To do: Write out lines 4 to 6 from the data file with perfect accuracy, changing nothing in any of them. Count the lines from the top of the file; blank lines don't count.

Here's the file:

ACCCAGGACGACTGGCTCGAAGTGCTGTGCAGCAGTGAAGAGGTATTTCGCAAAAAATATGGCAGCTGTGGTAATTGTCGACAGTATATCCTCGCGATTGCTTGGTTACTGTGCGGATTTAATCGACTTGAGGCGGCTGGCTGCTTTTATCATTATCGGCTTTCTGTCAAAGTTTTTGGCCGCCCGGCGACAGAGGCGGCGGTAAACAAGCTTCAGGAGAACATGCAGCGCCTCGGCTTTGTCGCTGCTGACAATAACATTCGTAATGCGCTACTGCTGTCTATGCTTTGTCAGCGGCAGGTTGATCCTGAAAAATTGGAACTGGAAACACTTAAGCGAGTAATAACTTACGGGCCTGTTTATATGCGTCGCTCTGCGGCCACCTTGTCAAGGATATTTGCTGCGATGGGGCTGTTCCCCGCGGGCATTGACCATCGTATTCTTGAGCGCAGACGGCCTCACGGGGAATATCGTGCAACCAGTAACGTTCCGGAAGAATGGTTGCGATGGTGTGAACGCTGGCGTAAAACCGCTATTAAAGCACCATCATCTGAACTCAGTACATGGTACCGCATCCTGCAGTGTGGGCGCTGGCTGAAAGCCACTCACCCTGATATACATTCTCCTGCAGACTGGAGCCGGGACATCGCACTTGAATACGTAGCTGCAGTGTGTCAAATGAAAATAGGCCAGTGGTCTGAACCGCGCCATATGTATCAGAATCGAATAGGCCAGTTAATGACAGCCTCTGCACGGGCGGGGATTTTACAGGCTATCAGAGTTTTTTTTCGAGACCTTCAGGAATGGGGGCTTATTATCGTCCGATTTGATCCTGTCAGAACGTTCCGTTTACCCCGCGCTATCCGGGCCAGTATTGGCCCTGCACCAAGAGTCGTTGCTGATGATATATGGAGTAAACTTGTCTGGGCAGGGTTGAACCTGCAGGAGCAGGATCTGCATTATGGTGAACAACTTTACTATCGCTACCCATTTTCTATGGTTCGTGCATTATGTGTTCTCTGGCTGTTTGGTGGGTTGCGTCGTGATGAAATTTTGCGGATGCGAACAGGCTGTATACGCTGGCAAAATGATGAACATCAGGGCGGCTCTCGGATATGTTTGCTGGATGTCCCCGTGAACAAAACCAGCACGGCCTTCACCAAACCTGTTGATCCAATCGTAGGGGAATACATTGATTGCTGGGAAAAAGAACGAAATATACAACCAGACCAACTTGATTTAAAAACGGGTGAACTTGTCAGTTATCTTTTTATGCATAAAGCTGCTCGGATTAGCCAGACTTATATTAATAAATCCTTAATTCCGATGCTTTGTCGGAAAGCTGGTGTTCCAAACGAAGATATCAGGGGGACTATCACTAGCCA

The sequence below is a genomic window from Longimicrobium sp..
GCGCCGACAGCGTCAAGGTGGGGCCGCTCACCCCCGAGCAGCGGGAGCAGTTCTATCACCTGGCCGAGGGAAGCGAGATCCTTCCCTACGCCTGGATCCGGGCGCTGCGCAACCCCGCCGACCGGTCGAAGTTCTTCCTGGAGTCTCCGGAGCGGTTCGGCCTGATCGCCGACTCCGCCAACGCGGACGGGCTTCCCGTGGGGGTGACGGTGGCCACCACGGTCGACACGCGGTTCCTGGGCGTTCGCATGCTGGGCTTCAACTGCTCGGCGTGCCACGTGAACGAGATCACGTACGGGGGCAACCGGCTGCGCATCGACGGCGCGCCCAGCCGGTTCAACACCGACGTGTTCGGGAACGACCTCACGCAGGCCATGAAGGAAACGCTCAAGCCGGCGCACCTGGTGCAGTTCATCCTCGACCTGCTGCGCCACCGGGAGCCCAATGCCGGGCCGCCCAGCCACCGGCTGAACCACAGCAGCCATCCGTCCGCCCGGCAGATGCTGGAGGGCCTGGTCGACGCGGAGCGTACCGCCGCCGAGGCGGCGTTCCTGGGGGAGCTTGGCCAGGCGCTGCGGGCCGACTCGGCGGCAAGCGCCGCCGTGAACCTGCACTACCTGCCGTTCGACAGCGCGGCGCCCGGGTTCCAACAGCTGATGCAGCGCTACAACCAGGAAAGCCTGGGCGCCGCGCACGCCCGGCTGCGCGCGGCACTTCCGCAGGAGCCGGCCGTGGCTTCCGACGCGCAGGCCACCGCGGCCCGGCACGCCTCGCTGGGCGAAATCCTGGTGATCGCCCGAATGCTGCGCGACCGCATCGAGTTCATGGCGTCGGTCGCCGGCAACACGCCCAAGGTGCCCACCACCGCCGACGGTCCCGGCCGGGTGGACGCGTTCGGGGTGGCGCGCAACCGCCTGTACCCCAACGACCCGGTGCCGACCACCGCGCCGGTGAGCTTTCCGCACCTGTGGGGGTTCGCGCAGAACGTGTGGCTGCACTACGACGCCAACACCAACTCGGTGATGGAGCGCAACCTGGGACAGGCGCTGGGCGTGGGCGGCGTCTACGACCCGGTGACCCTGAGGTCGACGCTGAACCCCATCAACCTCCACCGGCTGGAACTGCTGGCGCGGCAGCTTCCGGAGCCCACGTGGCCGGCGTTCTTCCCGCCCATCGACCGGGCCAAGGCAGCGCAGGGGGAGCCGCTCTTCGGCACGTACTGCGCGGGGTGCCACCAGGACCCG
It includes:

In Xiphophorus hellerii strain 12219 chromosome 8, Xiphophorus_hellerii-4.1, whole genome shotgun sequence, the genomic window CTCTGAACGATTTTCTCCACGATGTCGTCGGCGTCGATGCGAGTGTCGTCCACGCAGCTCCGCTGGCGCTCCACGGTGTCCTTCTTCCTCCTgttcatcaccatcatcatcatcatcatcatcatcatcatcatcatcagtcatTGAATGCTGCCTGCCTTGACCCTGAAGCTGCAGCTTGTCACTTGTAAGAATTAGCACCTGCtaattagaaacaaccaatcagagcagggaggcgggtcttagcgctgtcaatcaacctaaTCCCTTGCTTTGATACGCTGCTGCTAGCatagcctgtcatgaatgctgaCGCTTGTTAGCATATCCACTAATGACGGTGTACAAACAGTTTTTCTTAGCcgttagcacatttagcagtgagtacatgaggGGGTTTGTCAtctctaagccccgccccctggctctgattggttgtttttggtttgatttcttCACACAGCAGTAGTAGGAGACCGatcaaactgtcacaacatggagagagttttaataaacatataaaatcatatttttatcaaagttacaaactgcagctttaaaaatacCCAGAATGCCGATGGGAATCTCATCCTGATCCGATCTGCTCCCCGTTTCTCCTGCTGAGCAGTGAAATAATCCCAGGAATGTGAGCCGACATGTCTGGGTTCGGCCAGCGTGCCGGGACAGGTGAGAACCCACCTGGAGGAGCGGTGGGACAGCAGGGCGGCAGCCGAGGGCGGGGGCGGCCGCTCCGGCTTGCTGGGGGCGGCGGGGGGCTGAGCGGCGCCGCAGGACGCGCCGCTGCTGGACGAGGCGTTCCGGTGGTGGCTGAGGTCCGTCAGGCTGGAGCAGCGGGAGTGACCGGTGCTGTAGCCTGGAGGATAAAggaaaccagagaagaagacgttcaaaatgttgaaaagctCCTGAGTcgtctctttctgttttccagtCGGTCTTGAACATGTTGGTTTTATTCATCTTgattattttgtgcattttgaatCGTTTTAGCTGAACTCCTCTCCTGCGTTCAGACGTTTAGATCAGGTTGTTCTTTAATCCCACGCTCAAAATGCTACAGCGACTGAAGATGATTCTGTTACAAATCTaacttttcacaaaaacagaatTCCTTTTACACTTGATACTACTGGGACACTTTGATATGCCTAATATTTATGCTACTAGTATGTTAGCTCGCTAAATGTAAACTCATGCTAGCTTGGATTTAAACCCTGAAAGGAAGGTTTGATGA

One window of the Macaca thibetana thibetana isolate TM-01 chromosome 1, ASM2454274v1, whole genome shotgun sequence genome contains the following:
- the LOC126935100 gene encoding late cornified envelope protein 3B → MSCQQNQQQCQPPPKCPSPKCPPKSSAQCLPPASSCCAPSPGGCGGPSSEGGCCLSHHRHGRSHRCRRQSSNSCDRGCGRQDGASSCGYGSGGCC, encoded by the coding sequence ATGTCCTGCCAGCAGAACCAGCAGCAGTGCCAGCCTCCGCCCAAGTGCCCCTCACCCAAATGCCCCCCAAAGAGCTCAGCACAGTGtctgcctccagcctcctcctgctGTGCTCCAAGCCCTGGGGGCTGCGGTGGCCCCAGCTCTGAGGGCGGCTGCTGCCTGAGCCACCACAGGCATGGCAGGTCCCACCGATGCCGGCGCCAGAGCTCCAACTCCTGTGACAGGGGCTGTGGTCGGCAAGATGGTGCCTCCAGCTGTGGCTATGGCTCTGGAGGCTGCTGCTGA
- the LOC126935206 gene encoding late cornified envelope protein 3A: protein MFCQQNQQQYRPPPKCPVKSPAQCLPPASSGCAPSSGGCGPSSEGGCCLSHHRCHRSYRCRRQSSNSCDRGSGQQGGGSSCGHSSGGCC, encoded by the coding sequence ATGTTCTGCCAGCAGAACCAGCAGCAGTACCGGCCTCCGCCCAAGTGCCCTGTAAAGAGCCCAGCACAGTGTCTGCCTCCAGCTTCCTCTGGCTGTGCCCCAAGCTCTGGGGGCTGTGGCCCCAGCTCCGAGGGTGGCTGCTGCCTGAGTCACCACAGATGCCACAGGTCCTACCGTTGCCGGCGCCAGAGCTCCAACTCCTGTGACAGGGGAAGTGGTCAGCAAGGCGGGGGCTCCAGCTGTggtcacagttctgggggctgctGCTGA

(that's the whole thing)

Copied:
It includes:

In Xiphophorus hellerii strain 12219 chromosome 8, Xiphophorus_hellerii-4.1, whole genome shotgun sequence, the genomic window CTCTGAACGATTTTCTCCACGATGTCGTCGGCGTCGATGCGAGTGTCGTCCACGCAGCTCCGCTGGCGCTCCACGGTGTCCTTCTTCCTCCTgttcatcaccatcatcatcatcatcatcatcatcatcatcatcatcagtcatTGAATGCTGCCTGCCTTGACCCTGAAGCTGCAGCTTGTCACTTGTAAGAATTAGCACCTGCtaattagaaacaaccaatcagagcagggaggcgggtcttagcgctgtcaatcaacctaaTCCCTTGCTTTGATACGCTGCTGCTAGCatagcctgtcatgaatgctgaCGCTTGTTAGCATATCCACTAATGACGGTGTACAAACAGTTTTTCTTAGCcgttagcacatttagcagtgagtacatgaggGGGTTTGTCAtctctaagccccgccccctggctctgattggttgtttttggtttgatttcttCACACAGCAGTAGTAGGAGACCGatcaaactgtcacaacatggagagagttttaataaacatataaaatcatatttttatcaaagttacaaactgcagctttaaaaatacCCAGAATGCCGATGGGAATCTCATCCTGATCCGATCTGCTCCCCGTTTCTCCTGCTGAGCAGTGAAATAATCCCAGGAATGTGAGCCGACATGTCTGGGTTCGGCCAGCGTGCCGGGACAGGTGAGAACCCACCTGGAGGAGCGGTGGGACAGCAGGGCGGCAGCCGAGGGCGGGGGCGGCCGCTCCGGCTTGCTGGGGGCGGCGGGGGGCTGAGCGGCGCCGCAGGACGCGCCGCTGCTGGACGAGGCGTTCCGGTGGTGGCTGAGGTCCGTCAGGCTGGAGCAGCGGGAGTGACCGGTGCTGTAGCCTGGAGGATAAAggaaaccagagaagaagacgttcaaaatgttgaaaagctCCTGAGTcgtctctttctgttttccagtCGGTCTTGAACATGTTGGTTTTATTCATCTTgattattttgtgcattttgaatCGTTTTAGCTGAACTCCTCTCCTGCGTTCAGACGTTTAGATCAGGTTGTTCTTTAATCCCACGCTCAAAATGCTACAGCGACTGAAGATGATTCTGTTACAAATCTaacttttcacaaaaacagaatTCCTTTTACACTTGATACTACTGGGACACTTTGATATGCCTAATATTTATGCTACTAGTATGTTAGCTCGCTAAATGTAAACTCATGCTAGCTTGGATTTAAACCCTGAAAGGAAGGTTTGATGA

One window of the Macaca thibetana thibetana isolate TM-01 chromosome 1, ASM2454274v1, whole genome shotgun sequence genome contains the following: